LinkedIn employees who move locations could see their pay adjusted based on the local market where they're based, said Greg Snapper, director of corporate communications.

The tech industry was among the first to allow employees to work from home when COVID-19 hit the US last year. But the extent to which tech companies are embracing permanent remote work is now diverging.

Apple Inc will require most employees to work from the office three days per week starting in October, while Zillow Group Inc and Reddit Inc will allow most employees to work remotely. Alphabet Inc's Google expects 60 percent of its workforce to return to the office at least part-time.

LinkedIn is reopening its global offices based on COVID-19 infection rates in each location.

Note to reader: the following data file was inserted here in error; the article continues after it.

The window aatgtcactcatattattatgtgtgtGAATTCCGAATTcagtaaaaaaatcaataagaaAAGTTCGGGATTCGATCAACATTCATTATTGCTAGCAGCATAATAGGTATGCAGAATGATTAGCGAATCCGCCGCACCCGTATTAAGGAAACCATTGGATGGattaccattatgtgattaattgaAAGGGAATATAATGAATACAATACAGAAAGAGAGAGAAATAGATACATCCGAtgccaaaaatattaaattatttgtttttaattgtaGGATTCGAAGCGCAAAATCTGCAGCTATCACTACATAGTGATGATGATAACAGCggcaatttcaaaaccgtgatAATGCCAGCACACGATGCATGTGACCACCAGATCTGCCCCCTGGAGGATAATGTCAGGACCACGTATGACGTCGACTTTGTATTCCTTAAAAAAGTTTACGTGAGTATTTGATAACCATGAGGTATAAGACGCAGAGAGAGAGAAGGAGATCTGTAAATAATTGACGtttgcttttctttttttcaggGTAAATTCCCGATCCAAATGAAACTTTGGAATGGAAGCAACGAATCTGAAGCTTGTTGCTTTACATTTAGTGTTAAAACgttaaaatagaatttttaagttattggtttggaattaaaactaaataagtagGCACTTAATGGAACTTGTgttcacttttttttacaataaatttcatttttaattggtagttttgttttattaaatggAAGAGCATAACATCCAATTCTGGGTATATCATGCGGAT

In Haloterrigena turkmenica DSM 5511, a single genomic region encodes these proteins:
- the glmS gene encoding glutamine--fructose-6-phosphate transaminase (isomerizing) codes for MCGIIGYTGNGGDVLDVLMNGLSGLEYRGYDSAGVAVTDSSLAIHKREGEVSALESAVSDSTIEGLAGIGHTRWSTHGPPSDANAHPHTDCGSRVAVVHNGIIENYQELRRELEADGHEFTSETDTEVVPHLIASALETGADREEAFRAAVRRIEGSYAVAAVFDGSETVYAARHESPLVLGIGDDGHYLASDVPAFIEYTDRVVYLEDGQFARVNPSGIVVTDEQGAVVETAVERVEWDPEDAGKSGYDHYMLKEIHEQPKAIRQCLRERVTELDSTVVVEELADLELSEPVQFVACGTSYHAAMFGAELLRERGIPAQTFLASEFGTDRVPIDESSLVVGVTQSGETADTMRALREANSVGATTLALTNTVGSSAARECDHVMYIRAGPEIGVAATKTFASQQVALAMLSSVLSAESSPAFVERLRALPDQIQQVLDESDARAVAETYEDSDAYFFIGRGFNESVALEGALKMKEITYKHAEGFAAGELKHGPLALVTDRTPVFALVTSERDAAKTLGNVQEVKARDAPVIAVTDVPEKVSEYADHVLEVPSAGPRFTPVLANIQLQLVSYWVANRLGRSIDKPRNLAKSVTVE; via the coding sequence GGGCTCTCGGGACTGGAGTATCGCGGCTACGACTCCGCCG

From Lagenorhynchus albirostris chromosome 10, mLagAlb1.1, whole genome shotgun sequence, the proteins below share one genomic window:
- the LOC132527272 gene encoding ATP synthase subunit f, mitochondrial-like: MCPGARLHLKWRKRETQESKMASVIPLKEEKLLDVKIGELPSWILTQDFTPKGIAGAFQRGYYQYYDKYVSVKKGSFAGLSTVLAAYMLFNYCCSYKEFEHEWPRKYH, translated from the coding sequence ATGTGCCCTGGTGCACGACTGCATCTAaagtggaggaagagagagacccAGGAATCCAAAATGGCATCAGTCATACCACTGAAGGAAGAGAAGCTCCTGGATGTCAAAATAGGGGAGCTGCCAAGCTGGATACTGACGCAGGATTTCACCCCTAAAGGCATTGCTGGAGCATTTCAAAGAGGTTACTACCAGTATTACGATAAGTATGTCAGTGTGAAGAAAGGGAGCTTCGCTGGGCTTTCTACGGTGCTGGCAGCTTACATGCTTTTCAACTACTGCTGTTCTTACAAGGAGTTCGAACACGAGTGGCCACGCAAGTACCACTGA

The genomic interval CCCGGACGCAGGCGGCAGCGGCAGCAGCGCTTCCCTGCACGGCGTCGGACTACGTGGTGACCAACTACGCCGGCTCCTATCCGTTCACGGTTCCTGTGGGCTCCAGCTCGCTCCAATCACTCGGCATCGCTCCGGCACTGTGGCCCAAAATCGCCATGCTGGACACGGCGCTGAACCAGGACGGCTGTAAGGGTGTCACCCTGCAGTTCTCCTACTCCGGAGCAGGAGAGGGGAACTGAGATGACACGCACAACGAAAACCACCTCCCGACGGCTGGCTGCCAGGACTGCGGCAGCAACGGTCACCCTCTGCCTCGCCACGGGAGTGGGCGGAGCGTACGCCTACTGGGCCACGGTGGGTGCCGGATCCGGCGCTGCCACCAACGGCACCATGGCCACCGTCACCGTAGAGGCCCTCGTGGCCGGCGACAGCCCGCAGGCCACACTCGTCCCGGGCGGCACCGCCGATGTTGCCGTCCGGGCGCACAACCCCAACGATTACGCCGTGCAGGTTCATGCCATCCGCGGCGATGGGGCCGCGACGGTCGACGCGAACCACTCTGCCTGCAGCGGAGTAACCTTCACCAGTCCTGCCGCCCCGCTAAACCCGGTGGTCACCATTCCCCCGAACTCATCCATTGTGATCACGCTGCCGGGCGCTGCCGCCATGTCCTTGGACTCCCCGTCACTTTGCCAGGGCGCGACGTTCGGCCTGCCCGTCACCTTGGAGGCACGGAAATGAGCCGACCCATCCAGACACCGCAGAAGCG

From Facebook to Twitter, Big Tech sees social commerce driving sales growth

The success of social commerce stems in part from product targeting based on user interests, with sales generating more data. (File/Facebook)
The success of social commerce stems in part from product targeting based on user interests, with sales generating more data. (File/Facebook)
Updated 30 July 2021

From Facebook to Twitter, Big Tech sees social commerce driving sales growth

The success of social commerce stems in part from product targeting based on user interests, with sales generating more data. (File/Facebook)
  • Social media platforms, including Facebook, Youtube, Snapchat and Twitter, ramp up investment in shopping features to drive revenue growth
  • This move comes despite the lifting of restrictions, with analysts predicting that the demand for shopping online is unlikely to retreat

LONDON: Led by Facebook, social media platforms from Alphabet’s YouTube to Snap Inc. and Twitter are investing heavily in shopping features to drive revenue growth, a major theme that emerged during second-quarter results over the past week.